Just to demonstrate again how much Fauxlivia has changed since we first met her, in the next scene we see her rocking baby Henry and singing him an out-of-tune lullaby. She then puts him to sleep and goes to share some (somewhat forced) banter with Lincoln, who tells her that she "can't do this alone," and then is left in her apartment to take care of Henry. The sadness and longing on Lincoln's face made me really wish he would just go for it and kiss her, but I guess that would have been inappropriate, particularly considering that she is currently heading to Liberty Island to somehow cross into Earth-2 and bring back Peter.
And now we get Fauxlivia's stone-cold badass side, as she threatens Evil Brandon and sees through all his bluffs, which is just great because he is the worst. She demands that Evil Brandon provide her with the means to travel between universes. Her general badassery makes it even worse when Evil Brandon provides her with two cylinders that we the viewers know are not any sort of technology that will enable her to get to our world. She leaves with them, but just for good measure she punches Evil Brandon in the face. I was hoping she'd shoot him, but you take what you can get.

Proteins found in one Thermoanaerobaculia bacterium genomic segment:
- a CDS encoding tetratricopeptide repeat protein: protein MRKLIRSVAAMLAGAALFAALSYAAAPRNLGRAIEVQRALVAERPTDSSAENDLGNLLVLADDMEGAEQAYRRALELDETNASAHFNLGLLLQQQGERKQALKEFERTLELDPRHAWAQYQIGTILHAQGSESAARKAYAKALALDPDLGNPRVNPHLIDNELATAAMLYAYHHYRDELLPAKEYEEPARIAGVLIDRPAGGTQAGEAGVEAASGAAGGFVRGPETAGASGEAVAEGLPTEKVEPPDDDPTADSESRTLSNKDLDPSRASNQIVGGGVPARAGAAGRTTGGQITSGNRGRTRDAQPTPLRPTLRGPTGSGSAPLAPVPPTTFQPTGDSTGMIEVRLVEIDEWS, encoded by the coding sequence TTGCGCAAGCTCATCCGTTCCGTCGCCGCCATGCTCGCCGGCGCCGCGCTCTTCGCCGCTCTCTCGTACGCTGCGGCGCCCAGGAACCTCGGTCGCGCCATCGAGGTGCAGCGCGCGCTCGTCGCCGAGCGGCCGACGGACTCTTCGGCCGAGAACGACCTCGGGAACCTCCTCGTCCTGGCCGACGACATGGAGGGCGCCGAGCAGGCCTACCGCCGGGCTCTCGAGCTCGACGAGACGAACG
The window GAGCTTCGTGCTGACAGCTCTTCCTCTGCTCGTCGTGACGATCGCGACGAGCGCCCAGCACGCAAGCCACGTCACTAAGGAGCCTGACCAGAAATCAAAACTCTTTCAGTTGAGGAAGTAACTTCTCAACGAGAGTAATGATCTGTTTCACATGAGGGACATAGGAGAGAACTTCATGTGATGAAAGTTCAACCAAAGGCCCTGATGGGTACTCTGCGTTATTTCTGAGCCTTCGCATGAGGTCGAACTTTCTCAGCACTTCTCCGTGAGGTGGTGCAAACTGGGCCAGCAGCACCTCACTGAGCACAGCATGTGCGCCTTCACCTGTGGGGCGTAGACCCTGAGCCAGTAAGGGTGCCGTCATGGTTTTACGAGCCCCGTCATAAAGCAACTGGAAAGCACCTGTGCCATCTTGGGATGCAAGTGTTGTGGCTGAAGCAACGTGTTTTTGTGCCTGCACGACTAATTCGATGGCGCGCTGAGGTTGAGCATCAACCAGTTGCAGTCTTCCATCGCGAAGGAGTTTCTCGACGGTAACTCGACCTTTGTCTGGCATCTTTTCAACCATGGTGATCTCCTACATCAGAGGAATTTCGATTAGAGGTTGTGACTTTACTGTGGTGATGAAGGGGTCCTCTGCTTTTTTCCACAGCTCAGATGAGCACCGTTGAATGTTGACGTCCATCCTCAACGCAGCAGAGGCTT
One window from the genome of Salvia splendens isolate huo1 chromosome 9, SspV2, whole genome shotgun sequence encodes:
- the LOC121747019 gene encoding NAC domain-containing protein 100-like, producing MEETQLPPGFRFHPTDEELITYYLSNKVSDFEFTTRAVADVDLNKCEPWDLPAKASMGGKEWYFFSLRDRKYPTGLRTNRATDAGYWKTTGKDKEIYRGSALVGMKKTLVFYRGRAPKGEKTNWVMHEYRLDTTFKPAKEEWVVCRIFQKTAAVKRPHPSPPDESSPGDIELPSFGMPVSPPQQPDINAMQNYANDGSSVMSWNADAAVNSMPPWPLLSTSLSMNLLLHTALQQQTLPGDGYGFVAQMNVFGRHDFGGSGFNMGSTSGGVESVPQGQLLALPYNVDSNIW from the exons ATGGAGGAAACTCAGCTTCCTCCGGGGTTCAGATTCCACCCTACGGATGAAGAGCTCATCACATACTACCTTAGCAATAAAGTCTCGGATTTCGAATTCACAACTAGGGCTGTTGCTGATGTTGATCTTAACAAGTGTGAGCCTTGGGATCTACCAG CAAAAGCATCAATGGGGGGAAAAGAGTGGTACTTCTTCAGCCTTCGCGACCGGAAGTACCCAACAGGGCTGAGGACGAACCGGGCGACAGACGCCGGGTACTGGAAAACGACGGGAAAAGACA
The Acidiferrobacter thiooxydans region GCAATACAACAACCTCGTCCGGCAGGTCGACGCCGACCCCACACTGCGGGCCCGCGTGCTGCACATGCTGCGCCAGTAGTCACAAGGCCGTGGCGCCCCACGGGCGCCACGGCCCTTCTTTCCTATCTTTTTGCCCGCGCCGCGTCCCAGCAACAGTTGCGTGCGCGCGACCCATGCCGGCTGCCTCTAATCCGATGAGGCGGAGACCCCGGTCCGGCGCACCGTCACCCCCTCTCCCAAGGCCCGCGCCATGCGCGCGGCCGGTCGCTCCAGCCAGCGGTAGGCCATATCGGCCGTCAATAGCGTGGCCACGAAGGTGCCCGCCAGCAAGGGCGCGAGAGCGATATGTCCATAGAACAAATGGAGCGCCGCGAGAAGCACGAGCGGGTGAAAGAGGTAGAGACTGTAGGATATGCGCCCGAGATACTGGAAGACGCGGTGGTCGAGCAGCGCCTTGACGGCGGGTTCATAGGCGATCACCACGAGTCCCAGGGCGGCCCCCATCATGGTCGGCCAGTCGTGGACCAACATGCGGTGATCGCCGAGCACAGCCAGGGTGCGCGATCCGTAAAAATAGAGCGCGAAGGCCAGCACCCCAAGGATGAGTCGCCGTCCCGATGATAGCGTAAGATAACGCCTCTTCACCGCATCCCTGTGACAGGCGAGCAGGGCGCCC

Fauxlivia is then chased through the bowels of Liberty Island by armed guards, and after yelling at her for thirty seconds to just use the cylinders already (I guess I was hoping they would be real), she finally does, and realizes that Brandon has played her. Now she's trapped, and pissed about it.
Back in Earth-1, Olivia manages to find Sam Weiss' apartment, only to realize that he has completely vacated it. She's disappointed, but not as disappointed as Peter's about to be (well, would be, if he was conscious). He's at Massive Dynamic, being given a spiffy jumpsuit, because apparently the man who can save the universe can only do it dressed as a mechanic. Walter has another stellar scene, as he talks to Broyles about the chances that this will work, and the possibility that Peter will die.
Now suited up in his jumpsuit, Peter prepares to get into the machine. He shares a series of nice moments with Astrid, Walter and Broyles, and even gets an adorably hug from Astrid. He then gets ready to enter the machine, accompanied by some suspenseful music. This entire process takes so long, and the build-up has been so dramatic, that it is a really great, really shocking fake-out when Peter finally gets to the top of the machine, touches it, and is immediately zapped into oblivion and falls a story or two onto the cement floor (you'd think that Massive Dynamic techs could have put down some mattresses or something). I really enjoyed this twist, as I was getting kind of tired of the Peter, Savior of the Universe storyline.